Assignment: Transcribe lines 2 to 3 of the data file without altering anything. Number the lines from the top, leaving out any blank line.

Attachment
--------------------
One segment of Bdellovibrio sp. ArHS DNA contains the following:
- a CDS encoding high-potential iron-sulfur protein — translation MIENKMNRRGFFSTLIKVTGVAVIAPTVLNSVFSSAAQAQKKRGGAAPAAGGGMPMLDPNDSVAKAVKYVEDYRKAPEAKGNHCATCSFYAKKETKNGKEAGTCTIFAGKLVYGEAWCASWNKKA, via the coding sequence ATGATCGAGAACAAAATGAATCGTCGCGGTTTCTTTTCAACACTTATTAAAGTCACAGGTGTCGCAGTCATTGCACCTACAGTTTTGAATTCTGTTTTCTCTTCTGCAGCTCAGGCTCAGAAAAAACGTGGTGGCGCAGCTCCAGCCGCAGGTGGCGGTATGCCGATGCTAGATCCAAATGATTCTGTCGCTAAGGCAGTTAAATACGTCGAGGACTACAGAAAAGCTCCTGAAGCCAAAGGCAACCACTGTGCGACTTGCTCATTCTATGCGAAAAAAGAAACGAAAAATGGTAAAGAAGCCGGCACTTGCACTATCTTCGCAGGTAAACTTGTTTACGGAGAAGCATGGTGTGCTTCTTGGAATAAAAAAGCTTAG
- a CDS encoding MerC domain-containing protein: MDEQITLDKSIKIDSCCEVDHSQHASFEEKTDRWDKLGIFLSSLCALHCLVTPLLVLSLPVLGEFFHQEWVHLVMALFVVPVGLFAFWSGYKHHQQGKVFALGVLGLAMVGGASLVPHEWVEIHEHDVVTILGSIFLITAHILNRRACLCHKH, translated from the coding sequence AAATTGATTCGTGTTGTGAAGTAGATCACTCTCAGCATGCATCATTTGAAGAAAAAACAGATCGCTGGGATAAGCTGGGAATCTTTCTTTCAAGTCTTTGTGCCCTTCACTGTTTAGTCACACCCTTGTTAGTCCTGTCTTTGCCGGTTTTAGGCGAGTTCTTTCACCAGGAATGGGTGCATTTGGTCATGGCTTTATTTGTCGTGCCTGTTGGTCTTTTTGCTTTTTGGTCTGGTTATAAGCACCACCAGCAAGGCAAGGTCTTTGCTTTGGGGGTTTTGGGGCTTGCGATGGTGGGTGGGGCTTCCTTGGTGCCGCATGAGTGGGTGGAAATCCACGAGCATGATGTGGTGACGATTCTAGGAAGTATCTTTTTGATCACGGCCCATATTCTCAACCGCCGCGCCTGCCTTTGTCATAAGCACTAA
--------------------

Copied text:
- a CDS encoding high-potential iron-sulfur protein — translation MIENKMNRRGFFSTLIKVTGVAVIAPTVLNSVFSSAAQAQKKRGGAAPAAGGGMPMLDPNDSVAKAVKYVEDYRKAPEAKGNHCATCSFYAKKETKNGKEAGTCTIFAGKLVYGEAWCASWNKKA, via the coding sequence ATGATCGAGAACAAAATGAATCGTCGCGGTTTCTTTTCAACACTTATTAAAGTCACAGGTGTCGCAGTCATTGCACCTACAGTTTTGAATTCTGTTTTCTCTTCTGCAGCTCAGGCTCAGAAAAAACGTGGTGGCGCAGCTCCAGCCGCAGGTGGCGGTATGCCGATGCTAGATCCAAATGATTCTGTCGCTAAGGCAGTTAAATACGTCGAGGACTACAGAAAAGCTCCTGAAGCCAAAGGCAACCACTGTGCGACTTGCTCATTCTATGCGAAAAAAGAAACGAAAAATGGTAAAGAAGCCGGCACTTGCACTATCTTCGCAGGTAAACTTGTTTACGGAGAAGCATGGTGTGCTTCTTGGAATAAAAAAGCTTAG
- a CDS encoding MerC domain-containing protein: MDEQITLDKSIKIDSCCEVDHSQHASFEEKTDRWDKLGIFLSSLCALHCLVTPLLVLSLPVLGEFFHQEWVHLVMALFVVPVGLFAFWSGYKHHQQGKVFALGVLGLAMVGGASLVPHEWVEIHEHDVVTILGSIFLITAHILNRRACLCHKH, translated from the coding sequence AAATTGATTCGTGTTGTGAAGTAGATCACTCTCAGCATGCATCATTTGAAGAAAAAACAGATCGCTGGGATAAGCTGGGAATCTTTCTTTCAAGTCTTTGTGCCCTTCACTGTTTAGTCACACCCTTGTTAGTCCTGTCTTTGCCGGTTTTAGGCGAGTTCTTTCACCAGGAATGGGTGCATTTGGTCATGGCTTTATTTGTCGTGCCTGTTGGTCTTTTTGCTTTTTGGTCTGGTTATAAGCACCACCAGCAAGGCAAGGTCTTTGCTTTGGGGGTTTTGGGGCTTGCGATGGTGGGTGGGGCTTCCTTGGTGCCGCATGAGTGGGTGGAAATCCACGAGCATGATGTGGTGACGATTCTAGGAAGTATCTTTTTGATCACGGCCCATATTCTCAACCGCCGCGCCTGCCTTTGTCATAAGCACTAA